Seaside – Jan/Feb/March 2018
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Prawn Fishing in Victoria, British Columbia

Editor’s note: Writer Yvette Cardozo, gives us such a wonderfully-detailed account of prawn fishing in Victoria British Columbia, we feel like we were right there with her! Be sure to scroll down to see two ceviche recipes Yvette was able to get for our readers.
Commercial prawn fishermen, Victoria, BC by Yvette Cordoza

I’ve just found the world’s fittest athletes… Commercial prawn fishermen.

I don’t know what I expected on the commercial fishing boat Nordic Rand, but a nonstop whirlwind of frenzied activity wasn’t it. Not many outsiders get to follow their food from the bottom of the ocean to their plate. When the invite came, I said, “Absolutely, yes.”

So at (urg) 5am one May morning, I showed up at the dock on British Columbia’s Vancouver Island and discovered, um, you need to be an athlete just to get aboard. It was several feet down to the top of the railing. One of the guys grabbed a handle, swung out and landed, deftly, in the squeeze of empty space between bins and assorted equipment. For me, the boat pushed off, came around and picked me up at the public dock where all I had to do was swing my leg over the side. Whew.

Breakfast was a huge pan of scrambled eggs strewn with lots of cheese and whatnot along with an entire cookie sheet of bacon. For four guys. I soon learned why they chowed down so heartily.

The Nordic Rand runs half a dozen “long lines” — sturdy half-mile long ropes, each holding 50 four-foot, disk-shaped traps. All these are let out, left for a day, then reeled in and emptied. They do this every day, non-stop, sun up till sundown, for the duration of the season, which this year ran early May through early June.

We started with a quick lesson on prawns vs. shrimp. They are NOT the same thing, though for the average person, it’s a bit of splitting hairs (or really, claws). Prawns have claws on three of their five pairs of legs, shrimp have claws on two of their five pairs of legs. Prawns are longer and their tails are noticeably larger. As far as eating them goes, they taste and cook the same. We motored out for about an hour, found the end of the trap line, loaded it onto the spooler and started reeling in the traps.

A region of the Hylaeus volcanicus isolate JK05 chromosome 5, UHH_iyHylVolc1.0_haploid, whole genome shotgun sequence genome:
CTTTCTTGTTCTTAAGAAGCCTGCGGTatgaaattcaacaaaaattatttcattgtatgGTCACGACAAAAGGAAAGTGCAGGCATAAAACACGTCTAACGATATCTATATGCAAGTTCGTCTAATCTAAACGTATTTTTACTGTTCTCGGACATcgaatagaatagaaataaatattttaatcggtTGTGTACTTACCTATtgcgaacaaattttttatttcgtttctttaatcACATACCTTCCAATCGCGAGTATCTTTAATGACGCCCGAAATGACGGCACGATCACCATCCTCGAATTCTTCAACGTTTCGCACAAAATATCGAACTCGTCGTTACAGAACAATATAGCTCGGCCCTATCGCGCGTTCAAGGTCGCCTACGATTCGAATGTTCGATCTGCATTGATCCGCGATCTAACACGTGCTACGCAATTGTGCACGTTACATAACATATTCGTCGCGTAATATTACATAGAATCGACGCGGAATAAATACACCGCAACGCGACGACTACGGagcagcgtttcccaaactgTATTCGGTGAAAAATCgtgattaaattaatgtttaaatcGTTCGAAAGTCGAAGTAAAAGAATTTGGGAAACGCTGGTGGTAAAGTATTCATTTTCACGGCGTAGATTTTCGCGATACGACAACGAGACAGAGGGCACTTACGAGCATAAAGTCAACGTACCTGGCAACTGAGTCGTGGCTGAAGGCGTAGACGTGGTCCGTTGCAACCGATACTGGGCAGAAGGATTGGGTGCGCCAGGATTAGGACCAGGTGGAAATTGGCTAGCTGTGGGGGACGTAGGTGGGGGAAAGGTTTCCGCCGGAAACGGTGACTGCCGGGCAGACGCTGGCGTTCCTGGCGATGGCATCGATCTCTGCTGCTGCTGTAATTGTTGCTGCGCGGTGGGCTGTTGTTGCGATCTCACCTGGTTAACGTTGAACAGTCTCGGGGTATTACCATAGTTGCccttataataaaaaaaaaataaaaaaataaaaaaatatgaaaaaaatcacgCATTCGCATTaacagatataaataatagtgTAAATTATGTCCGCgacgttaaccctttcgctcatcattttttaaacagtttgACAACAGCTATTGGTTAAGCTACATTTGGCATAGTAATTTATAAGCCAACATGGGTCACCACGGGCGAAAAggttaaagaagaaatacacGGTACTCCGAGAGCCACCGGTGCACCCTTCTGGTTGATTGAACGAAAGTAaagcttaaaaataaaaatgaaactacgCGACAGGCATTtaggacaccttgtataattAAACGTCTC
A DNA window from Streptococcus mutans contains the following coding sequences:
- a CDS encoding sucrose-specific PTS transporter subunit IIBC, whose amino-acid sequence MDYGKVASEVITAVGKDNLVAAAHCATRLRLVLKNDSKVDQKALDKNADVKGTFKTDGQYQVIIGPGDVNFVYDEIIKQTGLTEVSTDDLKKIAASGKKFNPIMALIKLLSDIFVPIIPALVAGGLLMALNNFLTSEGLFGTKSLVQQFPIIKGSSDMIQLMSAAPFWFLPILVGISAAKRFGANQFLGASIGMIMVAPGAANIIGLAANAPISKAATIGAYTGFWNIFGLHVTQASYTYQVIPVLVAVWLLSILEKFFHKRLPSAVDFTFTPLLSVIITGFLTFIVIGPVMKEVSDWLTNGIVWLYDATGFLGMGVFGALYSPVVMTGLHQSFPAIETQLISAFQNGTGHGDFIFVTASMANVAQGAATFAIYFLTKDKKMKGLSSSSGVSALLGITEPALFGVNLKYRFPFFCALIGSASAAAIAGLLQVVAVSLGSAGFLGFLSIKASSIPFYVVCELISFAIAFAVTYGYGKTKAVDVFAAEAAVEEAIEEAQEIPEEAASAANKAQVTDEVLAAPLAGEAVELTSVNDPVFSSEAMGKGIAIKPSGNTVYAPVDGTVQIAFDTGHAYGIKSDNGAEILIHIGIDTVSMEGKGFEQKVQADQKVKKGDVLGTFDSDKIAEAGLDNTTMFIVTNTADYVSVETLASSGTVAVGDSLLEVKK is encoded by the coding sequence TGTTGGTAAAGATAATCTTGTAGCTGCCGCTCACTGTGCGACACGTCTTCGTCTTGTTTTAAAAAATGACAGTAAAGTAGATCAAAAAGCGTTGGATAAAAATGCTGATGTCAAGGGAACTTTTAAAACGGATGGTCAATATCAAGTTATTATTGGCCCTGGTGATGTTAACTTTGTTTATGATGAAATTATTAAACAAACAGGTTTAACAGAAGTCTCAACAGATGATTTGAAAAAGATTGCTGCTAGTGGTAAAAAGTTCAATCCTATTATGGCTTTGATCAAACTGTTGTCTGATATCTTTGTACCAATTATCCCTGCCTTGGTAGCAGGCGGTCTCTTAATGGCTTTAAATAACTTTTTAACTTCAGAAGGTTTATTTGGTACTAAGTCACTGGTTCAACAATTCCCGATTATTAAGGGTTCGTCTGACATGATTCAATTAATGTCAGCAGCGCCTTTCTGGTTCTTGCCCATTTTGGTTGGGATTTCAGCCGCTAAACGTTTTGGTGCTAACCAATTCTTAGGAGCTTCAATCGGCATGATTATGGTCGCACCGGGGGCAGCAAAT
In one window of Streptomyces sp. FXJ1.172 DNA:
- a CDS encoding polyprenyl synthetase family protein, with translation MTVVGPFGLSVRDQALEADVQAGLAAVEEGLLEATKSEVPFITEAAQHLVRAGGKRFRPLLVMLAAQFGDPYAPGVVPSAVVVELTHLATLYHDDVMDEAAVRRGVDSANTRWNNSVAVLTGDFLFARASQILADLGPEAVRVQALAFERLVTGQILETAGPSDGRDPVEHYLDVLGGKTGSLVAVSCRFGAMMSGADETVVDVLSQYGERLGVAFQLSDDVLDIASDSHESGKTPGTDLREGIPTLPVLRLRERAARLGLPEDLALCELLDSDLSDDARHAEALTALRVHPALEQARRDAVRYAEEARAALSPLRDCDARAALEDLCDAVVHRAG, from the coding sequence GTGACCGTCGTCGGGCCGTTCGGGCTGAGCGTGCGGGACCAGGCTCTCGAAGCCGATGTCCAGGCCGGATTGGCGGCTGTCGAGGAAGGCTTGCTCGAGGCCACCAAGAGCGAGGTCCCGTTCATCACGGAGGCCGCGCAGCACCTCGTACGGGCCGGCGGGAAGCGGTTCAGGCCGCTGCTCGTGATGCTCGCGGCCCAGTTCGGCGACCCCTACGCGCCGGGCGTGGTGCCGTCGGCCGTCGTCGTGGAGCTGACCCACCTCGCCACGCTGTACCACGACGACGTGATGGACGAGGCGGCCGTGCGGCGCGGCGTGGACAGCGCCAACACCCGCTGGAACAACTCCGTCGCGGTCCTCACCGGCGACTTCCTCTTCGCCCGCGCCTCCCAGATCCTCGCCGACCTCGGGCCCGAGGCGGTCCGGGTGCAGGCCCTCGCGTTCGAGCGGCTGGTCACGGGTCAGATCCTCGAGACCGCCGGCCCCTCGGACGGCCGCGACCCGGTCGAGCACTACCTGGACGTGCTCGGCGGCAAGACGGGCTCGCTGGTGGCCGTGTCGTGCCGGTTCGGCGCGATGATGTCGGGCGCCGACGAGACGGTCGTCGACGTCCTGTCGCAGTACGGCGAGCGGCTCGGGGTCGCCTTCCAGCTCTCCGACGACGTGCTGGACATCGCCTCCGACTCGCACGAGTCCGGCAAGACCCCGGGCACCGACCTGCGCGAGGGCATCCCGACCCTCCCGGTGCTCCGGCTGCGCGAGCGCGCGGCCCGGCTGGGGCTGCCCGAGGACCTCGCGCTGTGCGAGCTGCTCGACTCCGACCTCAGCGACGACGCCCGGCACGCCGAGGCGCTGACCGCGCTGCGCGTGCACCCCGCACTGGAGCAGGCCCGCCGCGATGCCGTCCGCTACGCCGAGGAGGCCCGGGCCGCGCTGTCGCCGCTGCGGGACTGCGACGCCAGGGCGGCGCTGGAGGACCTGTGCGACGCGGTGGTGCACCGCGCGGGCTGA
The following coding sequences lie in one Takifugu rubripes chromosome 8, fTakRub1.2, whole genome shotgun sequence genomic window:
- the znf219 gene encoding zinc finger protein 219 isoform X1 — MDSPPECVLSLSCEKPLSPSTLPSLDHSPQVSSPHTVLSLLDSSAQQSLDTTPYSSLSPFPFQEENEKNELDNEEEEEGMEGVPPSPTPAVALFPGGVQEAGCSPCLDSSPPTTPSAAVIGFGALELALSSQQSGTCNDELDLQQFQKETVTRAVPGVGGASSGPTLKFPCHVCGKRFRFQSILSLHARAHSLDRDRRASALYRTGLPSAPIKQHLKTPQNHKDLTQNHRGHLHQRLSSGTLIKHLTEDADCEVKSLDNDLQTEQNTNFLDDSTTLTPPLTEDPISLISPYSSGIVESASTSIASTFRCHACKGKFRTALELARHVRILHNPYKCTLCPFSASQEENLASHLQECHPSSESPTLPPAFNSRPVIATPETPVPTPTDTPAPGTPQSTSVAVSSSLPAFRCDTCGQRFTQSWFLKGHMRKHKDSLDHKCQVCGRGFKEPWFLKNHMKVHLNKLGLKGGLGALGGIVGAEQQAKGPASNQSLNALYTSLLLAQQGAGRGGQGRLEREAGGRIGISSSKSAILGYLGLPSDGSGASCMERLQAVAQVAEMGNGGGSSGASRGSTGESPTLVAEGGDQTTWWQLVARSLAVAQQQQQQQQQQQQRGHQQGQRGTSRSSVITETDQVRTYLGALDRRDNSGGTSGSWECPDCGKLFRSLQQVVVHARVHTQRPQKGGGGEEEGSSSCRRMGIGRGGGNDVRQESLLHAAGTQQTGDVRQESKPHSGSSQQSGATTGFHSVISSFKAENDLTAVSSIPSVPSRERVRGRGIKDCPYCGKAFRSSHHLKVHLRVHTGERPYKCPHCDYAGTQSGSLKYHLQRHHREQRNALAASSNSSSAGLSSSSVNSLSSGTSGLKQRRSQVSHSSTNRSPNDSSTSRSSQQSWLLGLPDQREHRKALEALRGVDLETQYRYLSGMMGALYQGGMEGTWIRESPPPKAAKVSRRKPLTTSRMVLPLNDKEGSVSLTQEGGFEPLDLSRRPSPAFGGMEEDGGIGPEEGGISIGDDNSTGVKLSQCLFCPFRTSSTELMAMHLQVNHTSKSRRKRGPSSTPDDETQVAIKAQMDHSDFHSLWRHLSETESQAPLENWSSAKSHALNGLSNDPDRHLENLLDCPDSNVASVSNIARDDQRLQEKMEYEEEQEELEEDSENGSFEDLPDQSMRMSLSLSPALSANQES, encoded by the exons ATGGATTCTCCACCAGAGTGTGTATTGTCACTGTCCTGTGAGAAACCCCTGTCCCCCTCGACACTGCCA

Prawn fisherman in Victoria, BC by Yvotte Cordoza

A plentiful catch. Photo by Yvette Cordoza.

And the fun began. It’s a whirlwind of flying spray and prawns. While Capt. James Simpson on the back deck reloaded the traps with bait … a mash of fish parts and fish food that went into hanging sleeves … Bryar Lang stood at the rail, clipping the coffee table size traps onto the line.

When that line was loaded and spooled out, it was time to pull another line up.

Traps were hauled aboard, emptied into a tray, then passed on to Simpson on the back deck who stacked the traps. By the end, the traps were stacked eight to ten high, waiting to be reloaded and redropped into the ocean. Each trap, loaded with its catch, probably weighed 50 pounds, by the way.

As for the tray, it was covered mostly not in prawns but shells holding hundreds of hermit crabs and assorted sea life. So Lang and his buddies Simon Winterburn and Kyle Plensky were now shoveling shells back into the ocean, along with the occasional fish and, at one point, a basket star bigger than a frisbee.

Okay, then the rest of the work started. While Simpson on the back deck was reloading bait, the guy at the tray tossed prawns into separate bins by size. Those went into baskets, then into a vat of fresh water with a glazing dip so they would keep their pink color. And then they went into boxes, which were weighed and dropped into a huge freezer below decks which, amazingly, can go down to 55 below zero and flash freezes the catch. Each trap can be emptied once a day and each day they can bring in anywhere from 500 to 1,000 lbs of prawns.

As for the season, Simpson explained that an inspector comes periodically on board to sample the prawns. “If you’re catching only young, small ones, it’s time to close the season. Nobody wants to catch the small ones … there’s no money in it and it’s not good for the stock.” And the rest of the year? Tuna and halibut in summer, sablefish in winter, Simpson said.